Friday, July 7, 2017

Hockey Team Meals And Fairy Dust

Let’s say that you own a professional hockey team.

What is your biggest expense?

Your players, I would think.

You train them, coach them, house them, feed them, transport them.

Wait … did we say “feed them?”

Uh, yes. Here is an easy example: the team has an out-of-town game. I presume you are going to feed them while they are away from home and hearth.

We have walked into one of the tax Code’s nonsensicals.

Yes, I know: which one?

Are their on-the-road meals deductible?

Yes, but you may remember that only 50% of the meals and entertainment costs is deductible. The company has to eat the other 50%.

Why? Because of three-martini lunches and all that.

Fat cats. Write-offs. Loopholes. The Hallmark Channel.

Let’s say there is an uber-expensive – and secret - lunch in Georgetown between a media mouth and some cobbling bureaucrat. Why should you and I have to subsidize that behavior with a tax deduction?

But that is not your situation. You are feeding your players. Maybe you feed them because you want them present by a certain time, or you want your dietician to monitor their intake, or you want to minimize interruptions were they to go out for meals. Perhaps it gives everyone an opportunity to review game plans and prepare for media interviews.

But the tax Code lumps you in with those Georgetown pseudologists.

The Boston Bruins decided to push this issue. They deducted the full cost of their meals, not just 50%.
COMMENT: For the tax nerds, the issue before the Court was the “away” meals. The IRS was not concerned with “home” meals, for reasons we will not address here.
Two of their tax years – 2009 and 2010 – went to Court.

I had considered this is an uphill climb.

Code Section 274(n) waives the 50% axe.

(n)  Only 50 percent of meal and entertainment expenses allowed as deduction.
(1)  In general.
The amount allowable as a deduction under this chapter for-
(A)  any expense for food or beverages, and
(B)  any item with respect to an activity which is of a type generally considered to constitute entertainment, amusement, or recreation, or with respect to a facility used in connection with such activity,
shall not exceed 50 percent of the amount of such expense or item which would (but for this paragraph) be allowable as a deduction under this chapter.

But are there exceptions?

Yep.

For example, “de minimis” fringe benefits are not taxable to the employee.

Well, that is great for coffee and sodas at the office, but it seems that we are stretching the word too ….

Wait, a “employer-operated eating facility” can qualify as a de minimis fringe benefit.

Well, that is hay of a different barn. What does it take to be such a facility?

Here are two of several requirements:

(1) The facility has to cover its own direct costs on an annual basis.
(2)  The facility must be located on or near the employer’s business premises.

Hah, you say. There is no way that the Bruins can meet test one, as there is no “revenue” here. The whole thing is a “cost.”  

Would you believe me that there is a way – an obscure, head-scratching way – to string the tax Code together to spontaneously spark the required “revenue?”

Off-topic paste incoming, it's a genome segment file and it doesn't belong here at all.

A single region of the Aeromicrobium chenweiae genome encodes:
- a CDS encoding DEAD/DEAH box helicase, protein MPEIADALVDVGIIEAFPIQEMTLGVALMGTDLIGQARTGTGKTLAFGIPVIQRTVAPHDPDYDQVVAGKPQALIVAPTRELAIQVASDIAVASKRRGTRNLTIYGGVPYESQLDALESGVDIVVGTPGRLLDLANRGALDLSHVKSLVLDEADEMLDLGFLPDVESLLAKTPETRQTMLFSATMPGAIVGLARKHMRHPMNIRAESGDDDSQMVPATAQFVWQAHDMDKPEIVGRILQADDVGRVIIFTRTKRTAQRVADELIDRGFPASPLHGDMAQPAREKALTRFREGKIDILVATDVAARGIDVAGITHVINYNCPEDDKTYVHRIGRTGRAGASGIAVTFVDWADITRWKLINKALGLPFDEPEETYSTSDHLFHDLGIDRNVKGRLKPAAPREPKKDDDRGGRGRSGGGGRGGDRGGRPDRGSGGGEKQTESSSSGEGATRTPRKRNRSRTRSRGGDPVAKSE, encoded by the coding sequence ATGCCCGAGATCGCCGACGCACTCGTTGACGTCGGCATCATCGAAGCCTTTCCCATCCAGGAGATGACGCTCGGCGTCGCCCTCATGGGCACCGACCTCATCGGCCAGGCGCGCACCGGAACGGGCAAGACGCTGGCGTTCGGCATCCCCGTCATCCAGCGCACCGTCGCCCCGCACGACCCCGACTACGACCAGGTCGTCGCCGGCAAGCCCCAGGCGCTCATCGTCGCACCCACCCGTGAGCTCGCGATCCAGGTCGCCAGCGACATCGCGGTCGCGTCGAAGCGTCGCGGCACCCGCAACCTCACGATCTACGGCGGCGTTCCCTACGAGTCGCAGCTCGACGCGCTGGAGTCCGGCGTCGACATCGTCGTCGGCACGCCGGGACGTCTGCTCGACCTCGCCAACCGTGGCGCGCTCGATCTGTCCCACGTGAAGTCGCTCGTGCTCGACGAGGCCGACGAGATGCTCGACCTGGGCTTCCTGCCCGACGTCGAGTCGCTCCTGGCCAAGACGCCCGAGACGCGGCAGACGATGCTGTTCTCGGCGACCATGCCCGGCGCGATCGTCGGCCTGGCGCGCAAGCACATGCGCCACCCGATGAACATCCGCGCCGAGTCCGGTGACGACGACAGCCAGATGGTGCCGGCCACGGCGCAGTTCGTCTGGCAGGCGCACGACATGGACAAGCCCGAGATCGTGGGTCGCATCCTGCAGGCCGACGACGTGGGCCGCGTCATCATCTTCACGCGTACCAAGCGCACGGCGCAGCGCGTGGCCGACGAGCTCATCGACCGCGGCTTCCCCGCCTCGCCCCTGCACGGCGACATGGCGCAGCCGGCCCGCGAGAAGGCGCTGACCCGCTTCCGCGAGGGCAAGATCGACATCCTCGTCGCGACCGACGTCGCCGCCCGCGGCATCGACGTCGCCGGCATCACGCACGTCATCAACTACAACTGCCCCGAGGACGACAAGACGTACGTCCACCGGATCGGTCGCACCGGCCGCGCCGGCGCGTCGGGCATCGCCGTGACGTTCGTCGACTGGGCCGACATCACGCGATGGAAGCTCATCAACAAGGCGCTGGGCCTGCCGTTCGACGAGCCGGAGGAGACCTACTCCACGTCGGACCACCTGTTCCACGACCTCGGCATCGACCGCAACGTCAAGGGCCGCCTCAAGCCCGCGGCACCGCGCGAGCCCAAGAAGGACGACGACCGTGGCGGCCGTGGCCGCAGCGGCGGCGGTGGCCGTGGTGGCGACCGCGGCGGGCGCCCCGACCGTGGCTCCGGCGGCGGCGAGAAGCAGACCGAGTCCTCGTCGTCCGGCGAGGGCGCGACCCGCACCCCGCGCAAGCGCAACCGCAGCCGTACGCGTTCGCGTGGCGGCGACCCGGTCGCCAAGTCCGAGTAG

There is and the Bruins made it. I will spare you the details.

On to test two.

Let’s say they are in Pittsburgh playing the Penguins.


Google tells me there is approximately 575 miles between Boston and Pittsburgh.

Seems a stretch that the Bruins are “on or near” their training facilities in Brighton, Massachusetts.

But have the Bruins rent-out a banquet room in a Pittsburgh hotel. Can one sprinkle fairy dust and argue that the rental transmogrifies the banquet room into Bruins “business premises” – at least for a while?

The Court really seemed to be in a favorable mood towards the Bruins. They emphasized the “function” of the banquet room rather than its actual location in space and time. Perhaps the banquet room identified as Bostonian.
We conclude that away city hotels were part of the Bruins’ business premises for the years in issue. In arriving at this conclusion we consider the traveling hockey employees’ performance of significant business duties at away city hotels along with the unique nature of the Bruins’ business (i.e., professional hockey).”
Having met that test, the Pittsburgh hotel in essence became “business premises” of the Bruins.

Bam! The Bruins have business premises in Pittsburgh.

The Court next considered whether the eating-facility-on-Bruins-business-premises-in-Pittsburgh qualified as a “de minimis” fringe benefit.

Well heck, I think the Court telegraphed its hand when it decided that a Pittsburgh hotel was “on or near” Brighton, Massachusetts.

To wrap this up, someone on the Court is a huge hockey fan and the Bruins got their 100% deduction.

I suspect that this type of meal expense is not what Congress was after with its Section 274(n) chop. It is nonsensical that the Code disallows a 50% deduction for employee meals when their job requires travel. This more resembles the histrionics of class envy than any rational tax argument.

However – and let’s be fair – that is what the tax Code says. 

Or said, more accurately.


All it takes is a court willing to sprinkle fairy dust.

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